What Was I Thinking?

What Was I Thinking?

17

I usually enjoyed driving after a show. The roads were quiet, I was burnt out, drained, done for. Ready to sleep without thinking, hopefully without dreaming. Usually. But tonight, the woman in the passenger seat wouldn’t shut up so there went the quiet. We were back in my home town for the first time in nearly a year so though I should be tired, I wasn’t.

The show had been great, everyone loved us. I’d played my ass off, made the security team earn their money by going into the audience a couple of times too. It was our home town, they deserved something special, right? It’s not like I was looking for anyone.

“I hate this song,” Libby said with a sneer as she pushed the button to change stations. Yet again.

“Really?” I said without taking my eyes off the road. “That song paid for this car you know.” Our first really big hit and we hadn’t played it for the last six months.

“Yeah but I remember who you wrote it about,” she said huffily and I slid her a glance. Gorgeous stacked blonde with her arms crossed over her chest, glaring at me. Looks aside, she was an excellent publicist.

“I don’t,” I lied and looked back at the road.

“Yeah right,” she scoffed. “So why don’t you play it next show.”

“We’re focusing on the new stuff, no need to rearrange the set list now.” I shrugged her suggestion away and we drove on in silence until I pulled up in front of her building.

“Do you want to come in?” She asked as she reached over and placed her hand on my knee.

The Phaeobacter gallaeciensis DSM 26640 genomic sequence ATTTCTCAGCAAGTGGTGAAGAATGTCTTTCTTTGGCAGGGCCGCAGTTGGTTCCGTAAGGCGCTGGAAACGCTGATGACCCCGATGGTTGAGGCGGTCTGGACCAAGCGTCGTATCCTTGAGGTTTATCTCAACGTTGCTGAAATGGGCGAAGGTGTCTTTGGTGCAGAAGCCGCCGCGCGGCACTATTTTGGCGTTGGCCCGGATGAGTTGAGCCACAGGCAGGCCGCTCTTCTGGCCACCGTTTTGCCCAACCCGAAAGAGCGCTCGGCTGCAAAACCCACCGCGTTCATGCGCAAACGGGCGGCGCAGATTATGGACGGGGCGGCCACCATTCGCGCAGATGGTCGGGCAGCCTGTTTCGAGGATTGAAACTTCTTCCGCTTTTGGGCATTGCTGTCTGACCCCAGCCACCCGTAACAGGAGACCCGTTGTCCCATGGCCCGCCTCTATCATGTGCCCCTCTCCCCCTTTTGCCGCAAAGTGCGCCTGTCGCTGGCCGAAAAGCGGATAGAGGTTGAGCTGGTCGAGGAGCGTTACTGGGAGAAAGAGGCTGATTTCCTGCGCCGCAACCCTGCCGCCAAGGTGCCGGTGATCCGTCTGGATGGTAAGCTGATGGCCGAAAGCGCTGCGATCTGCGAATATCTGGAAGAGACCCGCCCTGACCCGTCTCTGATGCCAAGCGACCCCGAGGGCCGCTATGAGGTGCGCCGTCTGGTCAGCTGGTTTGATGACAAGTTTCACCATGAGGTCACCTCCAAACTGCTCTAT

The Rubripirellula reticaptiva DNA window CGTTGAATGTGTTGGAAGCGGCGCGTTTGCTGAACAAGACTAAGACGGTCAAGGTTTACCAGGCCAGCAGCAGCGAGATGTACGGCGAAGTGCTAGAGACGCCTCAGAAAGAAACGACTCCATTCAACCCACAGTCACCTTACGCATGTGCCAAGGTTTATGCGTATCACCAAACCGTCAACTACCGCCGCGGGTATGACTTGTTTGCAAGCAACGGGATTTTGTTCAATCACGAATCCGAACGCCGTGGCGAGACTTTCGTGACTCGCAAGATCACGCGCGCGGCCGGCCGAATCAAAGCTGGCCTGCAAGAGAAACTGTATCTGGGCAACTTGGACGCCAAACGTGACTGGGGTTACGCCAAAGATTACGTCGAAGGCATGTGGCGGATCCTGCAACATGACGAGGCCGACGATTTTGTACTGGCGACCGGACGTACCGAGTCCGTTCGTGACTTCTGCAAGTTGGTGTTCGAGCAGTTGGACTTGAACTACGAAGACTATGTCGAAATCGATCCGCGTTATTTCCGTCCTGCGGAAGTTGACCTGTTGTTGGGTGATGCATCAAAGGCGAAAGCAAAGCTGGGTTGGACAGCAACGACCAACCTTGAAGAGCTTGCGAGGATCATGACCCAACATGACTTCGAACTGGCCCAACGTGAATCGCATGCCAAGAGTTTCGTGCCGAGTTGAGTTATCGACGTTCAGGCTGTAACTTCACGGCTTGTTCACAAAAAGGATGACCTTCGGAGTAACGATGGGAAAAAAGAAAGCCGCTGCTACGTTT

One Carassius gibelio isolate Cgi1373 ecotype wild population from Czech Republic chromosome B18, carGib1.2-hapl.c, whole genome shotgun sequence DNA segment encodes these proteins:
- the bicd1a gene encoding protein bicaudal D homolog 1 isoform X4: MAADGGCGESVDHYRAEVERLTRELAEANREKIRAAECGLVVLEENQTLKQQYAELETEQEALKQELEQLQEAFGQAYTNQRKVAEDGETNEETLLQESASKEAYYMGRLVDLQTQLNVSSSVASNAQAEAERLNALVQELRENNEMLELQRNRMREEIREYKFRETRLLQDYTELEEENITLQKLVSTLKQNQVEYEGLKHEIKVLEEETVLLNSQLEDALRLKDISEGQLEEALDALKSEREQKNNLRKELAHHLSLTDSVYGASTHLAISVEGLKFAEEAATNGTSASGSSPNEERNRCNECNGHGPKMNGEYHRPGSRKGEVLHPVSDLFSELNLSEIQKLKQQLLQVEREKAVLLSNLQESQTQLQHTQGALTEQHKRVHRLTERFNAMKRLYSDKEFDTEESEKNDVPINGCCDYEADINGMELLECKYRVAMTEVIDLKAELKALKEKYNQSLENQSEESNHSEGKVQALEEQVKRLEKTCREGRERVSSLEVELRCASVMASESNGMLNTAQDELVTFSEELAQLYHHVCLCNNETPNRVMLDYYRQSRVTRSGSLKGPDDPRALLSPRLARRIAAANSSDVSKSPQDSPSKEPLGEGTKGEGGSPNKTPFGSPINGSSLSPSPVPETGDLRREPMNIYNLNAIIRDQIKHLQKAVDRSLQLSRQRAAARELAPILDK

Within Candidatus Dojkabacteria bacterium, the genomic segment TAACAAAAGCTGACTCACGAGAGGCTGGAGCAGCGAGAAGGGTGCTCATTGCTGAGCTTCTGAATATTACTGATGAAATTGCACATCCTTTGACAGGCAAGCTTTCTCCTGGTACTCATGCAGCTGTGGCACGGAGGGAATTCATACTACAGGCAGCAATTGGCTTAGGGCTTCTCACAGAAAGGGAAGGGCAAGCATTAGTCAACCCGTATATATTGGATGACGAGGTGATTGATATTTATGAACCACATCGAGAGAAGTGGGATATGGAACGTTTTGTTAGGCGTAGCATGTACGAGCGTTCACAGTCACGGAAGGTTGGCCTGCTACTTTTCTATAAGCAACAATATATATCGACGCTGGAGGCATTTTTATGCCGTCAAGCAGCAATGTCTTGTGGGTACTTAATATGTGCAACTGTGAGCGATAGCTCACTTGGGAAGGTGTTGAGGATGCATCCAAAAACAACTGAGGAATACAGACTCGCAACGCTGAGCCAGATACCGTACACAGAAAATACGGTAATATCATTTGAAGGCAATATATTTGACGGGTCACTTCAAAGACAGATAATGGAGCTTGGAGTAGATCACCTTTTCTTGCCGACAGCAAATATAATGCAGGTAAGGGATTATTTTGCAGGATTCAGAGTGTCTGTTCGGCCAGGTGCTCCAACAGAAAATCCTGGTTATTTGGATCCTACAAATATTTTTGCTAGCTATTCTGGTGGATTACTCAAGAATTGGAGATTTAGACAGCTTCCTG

I played dumb, rather than reject her outright. Again. “Why? Is there something I need to sign?”

“No but –“

“Good night then Libby. Thanks as usual.” I interrupted her because really, did we need to have the ‘I don’t mix business with pleasure’ talk again?

“Sure thing.” She tossed her bright mane of hair and smiled as she climbed out of my car. I waited for her to get inside the door before pulling away.

Then I found myself driving familiar streets to park in front of a familiar building. I was driving a different car the last time I was here so I parked on the street feeling safe in my anonymity. The corner window on the top floor was dark so if she even still lives here, she’s asleep. There’s no flicker of light as if she’s watching late night television waiting for me. There’s no messages on my cell requesting ice cream. There’s just me, my regret, and my misery.

I remembered all those months ago sitting in a room after a concert, wishing I could talk to her. Staring at the good night message she’d sent hours earlier. I could call her, be the asshole who woke her up just to hear her voice. Instead I’d gone to the hotel, watched a movie, eventually slept. Then I’d woken up late enough that she’d be home from work. She was a teacher so anytime after 4pm her time was usually okay.

I’d gotten annoyed when it went straight to voice mail and hadn’t left a message.  Then I’d waited until right before that night’s  show to call so we couldn’t talk long. Punishing her for not being there for me earlier. She’d made excuses for my rudeness, blaming my old stage fright, and I’d let her.

“Call me after the show,” she’d said from across the country.

After the show which had gotten killer reviews I read her message reminding me to call. I waited to get back to my hotel room though and if the after show party went a little long so it was closer to dawn than midnight … well it wasn’t my fault I couldn’t call. I had been such a prick, so angry at her for not being there.

So I didn’t call and I knew she wouldn’t call when she woke up, wouldn’t risk waking me. When I called at 4pm that day she answered.